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The Brief: Aug. 15, 2011

After jolting the Republican presidential race to life over the weekend, Rick Perry must now play the expectations game.

Gov. Rick Perry takes a question at the Black Hawk County Republican Party's Lincoln Day Dinner in Waterloo, Iowa, on Aug. 1…

The Big Conversation:

After jolting the Republican presidential race to life over the weekend, Rick Perry must now play the expectations game.

The governor, as expected, announced his candidacy for president on Saturday at a RedState convention in South Carolina. Laying the foundation for a fiery, decidedly conservative campaign against Washington and President Obama, Perry struck the same populist notes that propelled him to re-election in 2010. The takeaway line: "I’ll work every day to try to make Washington, D.C., as inconsequential in your life as I can."

Meanwhile, the governor's announcement, as intended, distracted from the media circus in Iowa, where U.S. Rep. Michele Bachmann of Minnesota eked out a narrow victory over U.S. Rep. Ron Paul in the Ames Straw Poll, an early test of organizational support. Gov. Tim Pawlenty of Minnesota, who needed a strong showing to keep his campaign alive but placed a distant third, dropped out of the race on Sunday, effectively reducing the field to a three-person race between Perry, Bachmann and former Massachusetts Gov. Mitt Romney.

Perry, who released his first campaign ad the same day, then took off in a sprint, traveling to New Hampshire and then to Iowa, where he and Bachmann spoke at a fundraiser on Sunday in her hometown of Waterloo. According to the Tribune's Jay Root, Perry, who wowed the crowd, may have miffed Bachmann, who reportedly wouldn't enter the room while Perry was speaking and wouldn't allow Perry to use her stage equipment.

Perry wouldn't take the bait, though, when asked in New Hampshire about the front page of the Sunday Boston Herald, which in stark lettering deemed Perry "Mitt's Worst Nightmare." Before he had even declared, polls consistently showed Perry trailing only Romney, and at times tying him.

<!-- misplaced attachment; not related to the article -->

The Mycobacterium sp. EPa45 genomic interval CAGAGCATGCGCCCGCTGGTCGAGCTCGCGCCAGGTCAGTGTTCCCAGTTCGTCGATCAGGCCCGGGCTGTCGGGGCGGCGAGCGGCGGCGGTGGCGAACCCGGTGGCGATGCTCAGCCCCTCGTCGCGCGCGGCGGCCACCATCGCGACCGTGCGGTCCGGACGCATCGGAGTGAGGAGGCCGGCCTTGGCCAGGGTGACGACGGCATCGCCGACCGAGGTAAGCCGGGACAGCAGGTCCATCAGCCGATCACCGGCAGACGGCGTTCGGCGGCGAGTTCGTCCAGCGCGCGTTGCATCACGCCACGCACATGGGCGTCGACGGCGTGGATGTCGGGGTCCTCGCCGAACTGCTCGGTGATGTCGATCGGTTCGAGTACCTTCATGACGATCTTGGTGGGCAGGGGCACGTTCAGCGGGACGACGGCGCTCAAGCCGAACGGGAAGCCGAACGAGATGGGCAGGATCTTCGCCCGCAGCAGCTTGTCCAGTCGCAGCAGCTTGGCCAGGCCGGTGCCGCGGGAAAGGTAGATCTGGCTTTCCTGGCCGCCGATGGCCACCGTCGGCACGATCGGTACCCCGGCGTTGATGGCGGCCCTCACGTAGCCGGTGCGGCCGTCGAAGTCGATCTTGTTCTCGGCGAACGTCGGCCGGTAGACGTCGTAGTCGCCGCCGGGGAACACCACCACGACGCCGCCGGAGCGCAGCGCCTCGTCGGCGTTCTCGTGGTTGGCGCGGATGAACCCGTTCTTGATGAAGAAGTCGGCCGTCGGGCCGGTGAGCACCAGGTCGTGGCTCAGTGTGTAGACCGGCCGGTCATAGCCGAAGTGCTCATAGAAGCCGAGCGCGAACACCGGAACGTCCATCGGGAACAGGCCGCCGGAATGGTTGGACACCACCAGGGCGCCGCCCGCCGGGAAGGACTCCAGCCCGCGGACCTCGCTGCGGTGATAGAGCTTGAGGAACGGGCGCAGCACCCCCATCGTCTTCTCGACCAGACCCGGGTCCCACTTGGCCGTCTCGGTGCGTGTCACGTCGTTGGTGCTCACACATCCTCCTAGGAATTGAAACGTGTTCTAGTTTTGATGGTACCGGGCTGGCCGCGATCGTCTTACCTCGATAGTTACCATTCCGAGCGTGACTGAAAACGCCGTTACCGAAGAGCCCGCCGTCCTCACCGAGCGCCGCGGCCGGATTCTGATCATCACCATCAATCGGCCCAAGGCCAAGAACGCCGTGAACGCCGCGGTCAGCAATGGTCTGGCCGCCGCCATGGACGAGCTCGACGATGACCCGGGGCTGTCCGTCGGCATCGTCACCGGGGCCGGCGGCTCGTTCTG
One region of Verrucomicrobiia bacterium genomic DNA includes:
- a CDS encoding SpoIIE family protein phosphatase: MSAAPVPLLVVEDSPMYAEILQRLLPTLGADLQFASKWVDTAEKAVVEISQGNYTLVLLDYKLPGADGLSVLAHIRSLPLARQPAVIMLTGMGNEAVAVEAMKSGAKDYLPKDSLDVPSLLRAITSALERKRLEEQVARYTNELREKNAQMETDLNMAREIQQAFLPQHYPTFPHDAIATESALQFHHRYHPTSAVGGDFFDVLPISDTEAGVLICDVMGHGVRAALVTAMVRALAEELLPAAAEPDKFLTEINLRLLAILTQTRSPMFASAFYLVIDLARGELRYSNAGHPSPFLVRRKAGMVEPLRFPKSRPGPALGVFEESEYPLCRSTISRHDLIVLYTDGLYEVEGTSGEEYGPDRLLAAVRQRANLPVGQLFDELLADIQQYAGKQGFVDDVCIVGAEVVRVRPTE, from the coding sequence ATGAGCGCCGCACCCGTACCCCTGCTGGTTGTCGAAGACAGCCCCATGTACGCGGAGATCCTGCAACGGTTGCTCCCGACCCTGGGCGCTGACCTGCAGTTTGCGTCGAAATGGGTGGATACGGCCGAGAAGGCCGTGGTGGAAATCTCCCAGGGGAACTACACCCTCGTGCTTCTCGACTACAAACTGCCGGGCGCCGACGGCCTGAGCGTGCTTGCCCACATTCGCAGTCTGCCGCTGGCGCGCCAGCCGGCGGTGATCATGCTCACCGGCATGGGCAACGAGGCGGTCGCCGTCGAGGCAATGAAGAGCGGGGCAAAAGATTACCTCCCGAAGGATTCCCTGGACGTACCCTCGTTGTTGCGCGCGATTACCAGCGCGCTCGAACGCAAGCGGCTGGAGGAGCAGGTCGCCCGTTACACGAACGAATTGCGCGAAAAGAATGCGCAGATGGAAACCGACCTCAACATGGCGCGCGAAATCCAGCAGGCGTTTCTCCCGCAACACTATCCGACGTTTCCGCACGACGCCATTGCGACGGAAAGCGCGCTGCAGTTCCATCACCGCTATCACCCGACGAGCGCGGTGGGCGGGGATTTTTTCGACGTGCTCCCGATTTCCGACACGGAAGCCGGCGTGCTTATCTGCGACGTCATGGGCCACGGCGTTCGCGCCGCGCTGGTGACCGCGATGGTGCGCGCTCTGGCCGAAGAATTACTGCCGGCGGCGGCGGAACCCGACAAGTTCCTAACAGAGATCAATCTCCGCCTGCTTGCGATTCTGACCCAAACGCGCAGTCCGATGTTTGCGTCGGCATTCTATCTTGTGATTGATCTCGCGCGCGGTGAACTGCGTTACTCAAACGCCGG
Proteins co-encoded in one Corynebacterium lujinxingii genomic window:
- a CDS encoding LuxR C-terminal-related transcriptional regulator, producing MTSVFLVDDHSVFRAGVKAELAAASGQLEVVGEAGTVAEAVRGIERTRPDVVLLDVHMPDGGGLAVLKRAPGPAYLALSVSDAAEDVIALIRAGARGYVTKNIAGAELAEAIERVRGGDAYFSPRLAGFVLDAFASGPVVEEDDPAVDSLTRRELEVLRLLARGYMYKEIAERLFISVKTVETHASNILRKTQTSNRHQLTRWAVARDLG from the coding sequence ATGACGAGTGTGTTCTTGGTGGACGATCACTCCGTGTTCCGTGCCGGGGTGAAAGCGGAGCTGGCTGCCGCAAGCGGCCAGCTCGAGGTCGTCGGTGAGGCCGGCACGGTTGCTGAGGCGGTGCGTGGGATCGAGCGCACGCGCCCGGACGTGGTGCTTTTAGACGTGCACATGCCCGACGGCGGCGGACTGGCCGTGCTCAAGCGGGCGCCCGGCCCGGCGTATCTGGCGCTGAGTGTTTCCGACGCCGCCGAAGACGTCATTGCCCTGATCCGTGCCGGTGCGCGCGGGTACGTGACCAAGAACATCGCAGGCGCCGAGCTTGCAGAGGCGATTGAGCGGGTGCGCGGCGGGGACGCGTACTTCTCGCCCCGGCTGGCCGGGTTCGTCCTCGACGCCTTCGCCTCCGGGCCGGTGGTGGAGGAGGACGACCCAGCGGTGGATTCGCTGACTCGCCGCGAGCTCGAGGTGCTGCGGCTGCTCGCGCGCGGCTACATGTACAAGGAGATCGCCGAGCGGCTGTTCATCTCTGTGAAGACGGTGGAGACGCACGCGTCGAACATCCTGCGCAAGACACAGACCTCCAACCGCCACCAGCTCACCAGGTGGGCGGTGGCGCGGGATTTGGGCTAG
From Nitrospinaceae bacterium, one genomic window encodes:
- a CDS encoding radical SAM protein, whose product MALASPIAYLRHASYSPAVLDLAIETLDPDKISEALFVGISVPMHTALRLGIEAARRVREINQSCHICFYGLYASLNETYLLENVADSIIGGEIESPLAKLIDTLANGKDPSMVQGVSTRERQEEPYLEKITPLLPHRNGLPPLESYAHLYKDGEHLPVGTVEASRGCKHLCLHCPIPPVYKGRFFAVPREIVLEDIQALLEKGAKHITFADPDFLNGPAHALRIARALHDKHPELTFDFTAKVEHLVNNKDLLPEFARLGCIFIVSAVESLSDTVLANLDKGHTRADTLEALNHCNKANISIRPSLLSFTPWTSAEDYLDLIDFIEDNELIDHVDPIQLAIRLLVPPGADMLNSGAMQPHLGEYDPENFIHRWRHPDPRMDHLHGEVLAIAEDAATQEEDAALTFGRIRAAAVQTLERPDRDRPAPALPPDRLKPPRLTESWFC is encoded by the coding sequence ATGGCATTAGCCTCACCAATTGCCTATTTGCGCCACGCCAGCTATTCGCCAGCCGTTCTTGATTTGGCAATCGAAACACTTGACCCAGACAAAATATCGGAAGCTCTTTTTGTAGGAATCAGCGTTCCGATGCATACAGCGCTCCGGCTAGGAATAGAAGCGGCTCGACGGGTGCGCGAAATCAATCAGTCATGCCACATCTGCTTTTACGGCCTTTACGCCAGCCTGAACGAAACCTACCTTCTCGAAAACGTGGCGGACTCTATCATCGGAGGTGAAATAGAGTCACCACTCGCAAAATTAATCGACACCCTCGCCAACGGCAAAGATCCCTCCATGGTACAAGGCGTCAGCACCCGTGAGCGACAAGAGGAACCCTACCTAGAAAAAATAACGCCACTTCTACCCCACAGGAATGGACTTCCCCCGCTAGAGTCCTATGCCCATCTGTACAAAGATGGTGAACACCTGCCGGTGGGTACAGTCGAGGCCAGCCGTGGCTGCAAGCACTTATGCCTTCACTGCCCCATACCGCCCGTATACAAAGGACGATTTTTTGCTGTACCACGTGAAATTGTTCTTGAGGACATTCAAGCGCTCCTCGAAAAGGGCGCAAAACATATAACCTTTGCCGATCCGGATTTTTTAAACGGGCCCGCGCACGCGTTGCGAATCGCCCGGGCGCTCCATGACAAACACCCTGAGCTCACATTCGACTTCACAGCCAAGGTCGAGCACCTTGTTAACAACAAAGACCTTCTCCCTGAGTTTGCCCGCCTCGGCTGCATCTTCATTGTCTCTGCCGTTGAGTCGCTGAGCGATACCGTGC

"We're gonna have a lot of time to discuss, I'm sure, Gov. Romney's record," Perry said. "Today is not the time for that."

With expectations sky high, Perry now faces scrutiny unlike any he's ever withstood before. Root reports today that Perry has already begun walking back his controversial 2007 executive order mandating vaccination against HPV.

And as The Washington Post reports today, Perry may face his first public test as soon as Sept. 7, the date of the first of five GOP debates scheduled for the next two months. The governor, though, has yet to reveal his plans. “We have not committed to any,” said Perry adviser Dave Carney. "We will consider the opportunities, dates, rules, etc. and make the decisions in due time.”

Culled:

  • In a surprise move, the Southeastern Conference decided Sunday, at least for now, against extending an invitation to Texas A&M, which has reportedly been looking to leave the Big 12 over dissatisfaction with the Longhorn Network, the joint University of Texas/ESPN cable channel. A&M's regents will still meet today for a scheduled discussion of conference alignment, and A&M President R. Bowen Loftin will appear before the House Higher Education Committee on Tuesday. The sports intrigue comes as A&M System prepares to name its new chancellor, which, as the Trib's Ross Ramsey reported Friday, could be former Comptroller John Sharp.
  • A federal appeals court on Friday ruled against the individual mandate provision of President Obama's federal health care reform in a case brought by 26 states, including Texas. With several appeals courts having split on the provision, the new ruling virtually ensures that the case will wind up at the U.S. Supreme Court.
  • From Nate Silver, the data guru at The New York Times' FiveThirtyEight blog, on Twitter: "My mental odds on GOP field: Romney 4-3, Perry 3-2, Bachmann 10-1 ... Palin 40-1, Huntsman 100-1, Paul 150-1."

"[People say], you Tea Party types, y'all are angry. We're not angry — we're indignant."Rick Perry at his campaign stop in Waterloo, Iowa

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